in sickness and in health,
so long as we all shall live.

A reflection for Palm/Passion Sunday, April 5
by Rev. Joseph Nangle, ofm, Pax Christi USA Ambassador of Peace

[Ed. Note: This new, original reflection by Joe is written in light of the coronavirus pandemic.] 

"And when he entered Jerusalem the whole city was shaken and asked,
'Who is this?'" ~Matthew 21:10

By The Benedictine
Sisters of Turvey Abbey
The final entry of Jesus into Jerusalem, which we celebrate today, Palm Sunday, was a profile in courage. It was also an example for all of us in the midst of this pandemic.

From the moment Jesus appeared publicly in Galilee and then in Judea, he was seen as a threat to the status quo of his country. Early on after his challenging words to his neighbors in the synagogue of Nazareth they wanted to hurl him from the top of the hill on which their village was built. As his public ministry unfolded, he was frequently in conflict with the religious-political authorities of his country, condemning them for their "pious" duplicity - holding the people to a lengthy set of rigid rules while ignoring God's basic mandates themselves.

Later on we hear Jesus advising his disciples that he would ultimately go to Jerusalem and there be mistreated, beaten and killed by those same authorities. Then shortly before that final entry into the city, his disciples warned him against going near there, even when the sisters of his friend Lazarus had sent word from a town near the city that their brother was dying.

Jesus surely must have known as well that shortly after he had miraculously called Lazarus from the tomb, the chief priests and the Pharisees held an emergency meeting where their leader told them that it would be better for one man to die than for the whole nation to perish. Such was their mortal fear of Jesus's growing influence among ordinary people.

And yet as we read in the Gospel of St. Luke (Chapter 9:51), Jesus resolutely set his face toward Jerusalem. Nothing and no one could turn him back ...


1. Join us on Good Friday at 12pm ET for a Virtual Way of the Cross for Economic and Ecological Justice! Join with PCUSA members from around the nation alongside many of our partners for this virtual Way of the Cross. Click here for more information and to RSVP.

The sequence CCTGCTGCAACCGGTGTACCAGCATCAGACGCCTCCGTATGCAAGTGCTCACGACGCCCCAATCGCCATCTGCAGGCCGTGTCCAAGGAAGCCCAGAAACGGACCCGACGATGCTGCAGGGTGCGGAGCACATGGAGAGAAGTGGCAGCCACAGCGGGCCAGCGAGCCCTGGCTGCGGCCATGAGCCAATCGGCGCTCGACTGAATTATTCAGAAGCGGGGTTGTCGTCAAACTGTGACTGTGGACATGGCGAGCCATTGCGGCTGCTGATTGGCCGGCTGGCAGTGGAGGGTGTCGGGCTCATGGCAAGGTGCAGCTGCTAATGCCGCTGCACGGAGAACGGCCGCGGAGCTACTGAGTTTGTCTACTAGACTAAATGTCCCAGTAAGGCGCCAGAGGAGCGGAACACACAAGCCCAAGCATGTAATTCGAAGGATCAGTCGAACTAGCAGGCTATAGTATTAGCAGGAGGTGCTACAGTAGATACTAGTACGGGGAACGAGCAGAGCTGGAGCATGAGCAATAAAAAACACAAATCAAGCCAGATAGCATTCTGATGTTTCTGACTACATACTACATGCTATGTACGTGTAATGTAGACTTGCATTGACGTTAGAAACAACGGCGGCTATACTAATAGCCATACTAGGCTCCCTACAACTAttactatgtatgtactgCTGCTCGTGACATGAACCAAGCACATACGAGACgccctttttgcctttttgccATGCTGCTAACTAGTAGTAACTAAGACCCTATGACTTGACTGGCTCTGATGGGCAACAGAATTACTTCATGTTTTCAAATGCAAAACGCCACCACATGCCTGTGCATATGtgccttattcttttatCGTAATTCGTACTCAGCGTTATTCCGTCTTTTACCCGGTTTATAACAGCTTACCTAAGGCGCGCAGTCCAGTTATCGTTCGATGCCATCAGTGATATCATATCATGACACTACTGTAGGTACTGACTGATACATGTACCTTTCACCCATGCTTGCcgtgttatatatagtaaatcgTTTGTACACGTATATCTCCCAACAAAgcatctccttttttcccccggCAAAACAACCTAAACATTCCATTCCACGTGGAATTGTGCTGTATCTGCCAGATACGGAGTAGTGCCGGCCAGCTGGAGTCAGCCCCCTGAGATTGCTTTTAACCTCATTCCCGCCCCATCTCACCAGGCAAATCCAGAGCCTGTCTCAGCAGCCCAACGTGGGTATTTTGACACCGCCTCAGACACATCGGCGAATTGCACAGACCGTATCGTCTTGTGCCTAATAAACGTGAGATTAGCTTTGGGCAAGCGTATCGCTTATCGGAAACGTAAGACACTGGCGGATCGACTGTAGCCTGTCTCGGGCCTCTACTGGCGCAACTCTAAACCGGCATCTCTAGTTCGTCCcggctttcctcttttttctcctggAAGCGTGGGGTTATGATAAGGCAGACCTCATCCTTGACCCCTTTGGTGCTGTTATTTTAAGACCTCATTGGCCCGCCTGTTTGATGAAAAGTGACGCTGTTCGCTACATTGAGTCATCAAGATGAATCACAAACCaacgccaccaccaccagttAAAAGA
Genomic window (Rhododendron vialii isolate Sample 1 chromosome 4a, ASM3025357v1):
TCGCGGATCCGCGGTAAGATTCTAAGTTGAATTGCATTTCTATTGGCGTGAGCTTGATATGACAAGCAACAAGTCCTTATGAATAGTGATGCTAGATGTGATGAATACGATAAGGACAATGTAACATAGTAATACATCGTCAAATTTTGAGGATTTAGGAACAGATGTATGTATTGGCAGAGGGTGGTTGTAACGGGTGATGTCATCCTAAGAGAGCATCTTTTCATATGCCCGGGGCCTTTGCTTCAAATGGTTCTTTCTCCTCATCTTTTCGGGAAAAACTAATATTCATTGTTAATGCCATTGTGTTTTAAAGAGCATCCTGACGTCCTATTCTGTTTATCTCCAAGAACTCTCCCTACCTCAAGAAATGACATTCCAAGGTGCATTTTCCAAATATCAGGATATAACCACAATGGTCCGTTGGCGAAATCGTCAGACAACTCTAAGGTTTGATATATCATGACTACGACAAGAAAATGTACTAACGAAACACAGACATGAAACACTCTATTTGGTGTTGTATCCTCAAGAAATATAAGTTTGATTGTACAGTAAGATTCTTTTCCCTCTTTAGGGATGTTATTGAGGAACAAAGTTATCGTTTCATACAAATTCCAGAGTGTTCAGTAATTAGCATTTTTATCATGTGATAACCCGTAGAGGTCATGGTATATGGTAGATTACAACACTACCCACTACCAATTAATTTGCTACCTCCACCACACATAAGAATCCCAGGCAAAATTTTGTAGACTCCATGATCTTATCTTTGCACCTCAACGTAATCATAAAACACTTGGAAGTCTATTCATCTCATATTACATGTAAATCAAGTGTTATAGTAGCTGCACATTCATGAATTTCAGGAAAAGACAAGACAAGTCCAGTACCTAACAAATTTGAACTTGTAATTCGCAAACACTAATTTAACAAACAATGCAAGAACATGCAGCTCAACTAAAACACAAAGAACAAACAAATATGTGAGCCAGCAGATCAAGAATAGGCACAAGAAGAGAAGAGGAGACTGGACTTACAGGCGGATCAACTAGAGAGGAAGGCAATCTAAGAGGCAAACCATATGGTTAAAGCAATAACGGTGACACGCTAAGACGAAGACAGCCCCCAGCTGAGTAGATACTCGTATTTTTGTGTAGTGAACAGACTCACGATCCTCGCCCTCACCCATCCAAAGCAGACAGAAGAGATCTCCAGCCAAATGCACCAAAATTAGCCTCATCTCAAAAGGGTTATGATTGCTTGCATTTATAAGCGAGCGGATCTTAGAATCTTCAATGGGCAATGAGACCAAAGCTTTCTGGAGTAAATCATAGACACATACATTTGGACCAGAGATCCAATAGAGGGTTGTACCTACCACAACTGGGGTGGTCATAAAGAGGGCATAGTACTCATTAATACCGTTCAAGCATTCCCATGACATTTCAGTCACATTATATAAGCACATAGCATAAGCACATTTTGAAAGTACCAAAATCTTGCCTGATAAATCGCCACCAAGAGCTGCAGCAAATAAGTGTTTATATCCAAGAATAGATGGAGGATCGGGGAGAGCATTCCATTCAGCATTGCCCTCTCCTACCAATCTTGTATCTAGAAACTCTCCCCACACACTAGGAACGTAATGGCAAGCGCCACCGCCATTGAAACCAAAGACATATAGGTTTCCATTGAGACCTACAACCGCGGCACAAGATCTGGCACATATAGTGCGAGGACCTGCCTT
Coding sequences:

2. Sign the Statement on Anti-Asian Racism in the Time of COVID-19. As incidents of hate crimes increase and we see racist rhetoric like the labeling of the coronavirus as the "Chinese virus" by President Trump, Pax Christi USA encourages its members to sign onto this statement and offer our solidarity with our Asian American members and the entire Asian American community. 

The statement begins, "We, the undersigned, join together as Asian American Christians and community leaders to denounce the current rise in overt anti-Asian racism throughout our country. We call for an immediate end to the xenophobic rhetoric, hate crimes, and violence against our people and communities. We invite all Americans to join us in combating these contagions and work with us for the welfare of all." Click here to read and sign the statement.
We know that this is a very difficult time for many of us and that there are a number of organizations who are performing direct service to provide support for people who are sick, unemployed, and otherwise struggling because of the coronavirus pandemic. We honor whatever choices you make during this time and recognize that we are all in this together. If you can also contribute and help support Pax Christi USA during this time, we'd be grateful. Just click the button above and to the left to give securely and quickly online. Thank you!